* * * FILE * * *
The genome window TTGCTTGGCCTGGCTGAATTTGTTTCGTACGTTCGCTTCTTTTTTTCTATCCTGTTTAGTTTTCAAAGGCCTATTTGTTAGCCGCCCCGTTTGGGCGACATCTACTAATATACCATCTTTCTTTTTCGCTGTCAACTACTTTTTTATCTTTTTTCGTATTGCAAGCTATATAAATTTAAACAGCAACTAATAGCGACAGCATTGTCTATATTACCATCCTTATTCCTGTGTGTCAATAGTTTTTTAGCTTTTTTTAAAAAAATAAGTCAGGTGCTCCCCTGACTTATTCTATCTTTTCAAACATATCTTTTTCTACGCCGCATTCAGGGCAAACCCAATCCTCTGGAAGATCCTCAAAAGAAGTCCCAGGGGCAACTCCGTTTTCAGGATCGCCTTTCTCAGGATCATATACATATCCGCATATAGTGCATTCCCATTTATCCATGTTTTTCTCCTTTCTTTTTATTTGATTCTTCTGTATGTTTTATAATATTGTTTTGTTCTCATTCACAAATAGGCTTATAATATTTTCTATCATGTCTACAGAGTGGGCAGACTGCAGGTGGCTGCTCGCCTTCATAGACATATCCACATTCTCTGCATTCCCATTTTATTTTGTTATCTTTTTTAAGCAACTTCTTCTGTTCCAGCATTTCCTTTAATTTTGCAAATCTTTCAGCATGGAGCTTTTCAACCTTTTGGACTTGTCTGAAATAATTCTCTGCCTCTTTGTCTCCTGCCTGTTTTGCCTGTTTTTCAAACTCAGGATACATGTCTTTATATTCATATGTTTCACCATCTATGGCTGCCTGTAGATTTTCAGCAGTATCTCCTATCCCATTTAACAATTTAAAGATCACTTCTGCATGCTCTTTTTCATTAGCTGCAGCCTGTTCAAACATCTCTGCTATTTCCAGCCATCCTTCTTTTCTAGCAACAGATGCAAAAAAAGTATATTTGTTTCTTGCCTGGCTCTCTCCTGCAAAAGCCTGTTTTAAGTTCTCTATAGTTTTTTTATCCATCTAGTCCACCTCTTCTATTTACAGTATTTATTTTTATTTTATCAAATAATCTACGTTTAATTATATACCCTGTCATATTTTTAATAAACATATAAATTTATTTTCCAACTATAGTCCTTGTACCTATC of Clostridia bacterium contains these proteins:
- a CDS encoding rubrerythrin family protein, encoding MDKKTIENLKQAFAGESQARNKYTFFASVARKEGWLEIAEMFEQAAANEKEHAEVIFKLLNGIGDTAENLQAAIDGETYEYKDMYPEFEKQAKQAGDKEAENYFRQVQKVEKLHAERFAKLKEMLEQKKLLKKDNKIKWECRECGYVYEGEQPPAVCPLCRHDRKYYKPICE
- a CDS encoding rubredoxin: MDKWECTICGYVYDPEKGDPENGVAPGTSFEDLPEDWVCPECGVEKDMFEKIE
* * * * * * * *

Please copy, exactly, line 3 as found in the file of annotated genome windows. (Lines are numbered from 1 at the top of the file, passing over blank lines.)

- a CDS encoding rubredoxin: MDKWECTICGYVYDPEKGDPENGVAPGTSFEDLPEDWVCPECGVEKDMFEKIE